to the reasonable term, by fixing it, as their custom is, at nineteen years; a term which has been selected in order to allow of three courses of a six-shift alternation, with a year over. In a note to Mr. M'Culloch's edition of Adam Smith, we find the late Mr. Oliver, of Loch End, one of the most intelligent farmers in the empire, giving his opinion decidedly in favour of the nineteen years' lease :

"The tenure under which we hold," he says, 66 gives us perfect security that we shall reap the full benefit of our outlays, at the same time that the certainty that our interest in the land will cease at the expiration of nineteen years, prompts to a vigorous and instant execution of the necessary improvements."

As one most important step, then, towards the improvement of the agricultural interest, we emphatically call upon the landlords of Ireland to abolish that system, as ruinous to themselves as to their tenantry, of granting those interminable leases which are so common amongst us. What could possibly be invented more certain of encouraging the very worst treatment of the soil, than the habit of letting on three lives or thirty-one years; some of the lives most generally survive the term of years; in fact the lives is the tenure that is looked to, the years are but as a security in the event of the lives failing by any mischance. Here, then, is every possible encouragement held out to mismanagement; the years run out, and the lives are getting old; it would be gross improvidence to incur any great outlay on such a holding; it may be daily expected to fall into the landlord, it becomes the tenant's interest to rack the soil to the uttermost, to seize on whatever produce may be for the instant most profitable, as he knows not the moment his interest may terminatethe land is worn out and exhausted, corn crop after corn crop is taken from it, it continues under this most ruinous treatment, incapable of improvement itself, and an example of the most wretched husbandry to everything about it; an effectual hindrance to the spread of improved practices; until at last it returns to the landlord, at the dropping of the last life, so completely out of heart, that it exhausts the whole capital of the succeeding te

tant in the endeavour to bring it into anything like working condition.

But the long tenures of this country, in addition to objections to which Mr. Oliver shows they are liable, that, namely, of fostering slothfulness, and encouraging procrastination, are further objectionable, as being the great encouragement to sub-letting, that most fertile source of agricultural backwardness. If the lease be short, it will obviously not be for the interest of any one to sub-divide the farm, the tenure will be too soon brought to a close; but when the lease is for a long term, the farmer to whom it was made acquires, by sub-division, a provision for his sons and sons-in-law, and by subletting he acquires a tenantry of his own; he affects the habits, and apes the manners of his betters; instead of cultivating the land by his own exertion and with his own capital, he leases it out to the poorer classes, as deficient in capital as in skill, and mayhap converts what he holds in his own hands into pasturage; he keeps his dog and his gun certainly, perhaps his hunter; he breeds his horse or two, and persuades himself that, by showing him off after the hounds, he is engaged in his legitimate business; he seeks, for want of employment, to obtain some of the small receiverships in which the country abounds, and thus adds to his money, and brings himself somewhat into contact with the upper classes; but all this while, the farms which he sub-let are being gradually sub-divided, from the necessity of an increasing population-a pauper tenantry, without skill, industry, or capital, are growing up on the estate, and when the original farm falls into the landlord's hands, he finds it overrun with an incapable multitude, whom the whole rent would not support for a quarter of a year. As one of the innumerable instances with which we are all familiar, it is in evidence before Lord Devon's commission, that on an estate of Lord Palmerston, which was let some sixty or seventy years ago to six tenants, for three lives or thirty-one years, on its lately falling into the present landlord, two hundred and eighty tenants were in occupation of it; and the whole rental would not support this multitude for two months. Most wofully will the system of long leases fall upon the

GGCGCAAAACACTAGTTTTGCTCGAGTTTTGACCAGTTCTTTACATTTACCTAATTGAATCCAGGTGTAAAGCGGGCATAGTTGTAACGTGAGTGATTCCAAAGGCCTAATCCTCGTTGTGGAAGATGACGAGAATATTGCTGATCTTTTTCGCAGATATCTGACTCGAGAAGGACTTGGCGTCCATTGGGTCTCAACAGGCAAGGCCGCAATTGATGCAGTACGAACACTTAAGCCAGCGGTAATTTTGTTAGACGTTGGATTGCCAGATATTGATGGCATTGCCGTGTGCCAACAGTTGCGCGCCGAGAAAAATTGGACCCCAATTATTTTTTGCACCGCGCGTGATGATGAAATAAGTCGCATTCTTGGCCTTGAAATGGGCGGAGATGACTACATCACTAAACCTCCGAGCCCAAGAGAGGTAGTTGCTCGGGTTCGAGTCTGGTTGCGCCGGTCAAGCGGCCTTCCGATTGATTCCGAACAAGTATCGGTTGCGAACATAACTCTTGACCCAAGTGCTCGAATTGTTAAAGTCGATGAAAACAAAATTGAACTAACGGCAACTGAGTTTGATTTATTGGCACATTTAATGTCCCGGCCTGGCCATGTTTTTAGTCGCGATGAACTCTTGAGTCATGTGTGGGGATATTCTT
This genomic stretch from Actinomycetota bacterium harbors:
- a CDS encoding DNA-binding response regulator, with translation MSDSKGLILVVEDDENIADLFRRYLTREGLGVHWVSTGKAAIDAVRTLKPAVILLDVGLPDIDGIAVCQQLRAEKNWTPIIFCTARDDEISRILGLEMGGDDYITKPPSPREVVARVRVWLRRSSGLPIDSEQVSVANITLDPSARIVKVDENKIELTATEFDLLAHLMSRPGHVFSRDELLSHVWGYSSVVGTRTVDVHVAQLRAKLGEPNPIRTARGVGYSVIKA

holders of land, now that a poorrate, rendered unavoidable by the circumstances of the country, is about to come into operation-now that the legislature have declared that the destitute poor must be provided for.

But not only are the leases short in the most successful of the agricultural districts of Great Britain, but they almost universally impose upon the tenant a prescribed mode of cultivation. On the Holkam estate, in Norfolk, the same course of cultivation has been enforced for very many years. Mr. M'Culloch tells us, that "in East Lothian, Berwickshire, Northumberland, and all the best cultivated counties, leases invariably contain regulations in regard to the rotation of crops, and the proportion of the farm to be applied to culineferous crops, green crops, grass, &c." This surely is a custom which ought to be introduced into this country. Restrictions upon trade are for the most part anything but beneficial; but the reason they are not so, is because that the interest of the person who is directly concerned in the profit (in mercantile engagements for example) most frequently instructs him in what course is most advantageous, and is the strongest incentive that can be applied to him to induce him to follow it; but so long as the landlords of the country who impose the obligations, are better informed than the tenant who is to carry them out, so long must the practice of prescribing peculiar modes of culture be a beneficial one, and one peculiarly to be desired in so backward a country-one so wholly averse to improvement as our own.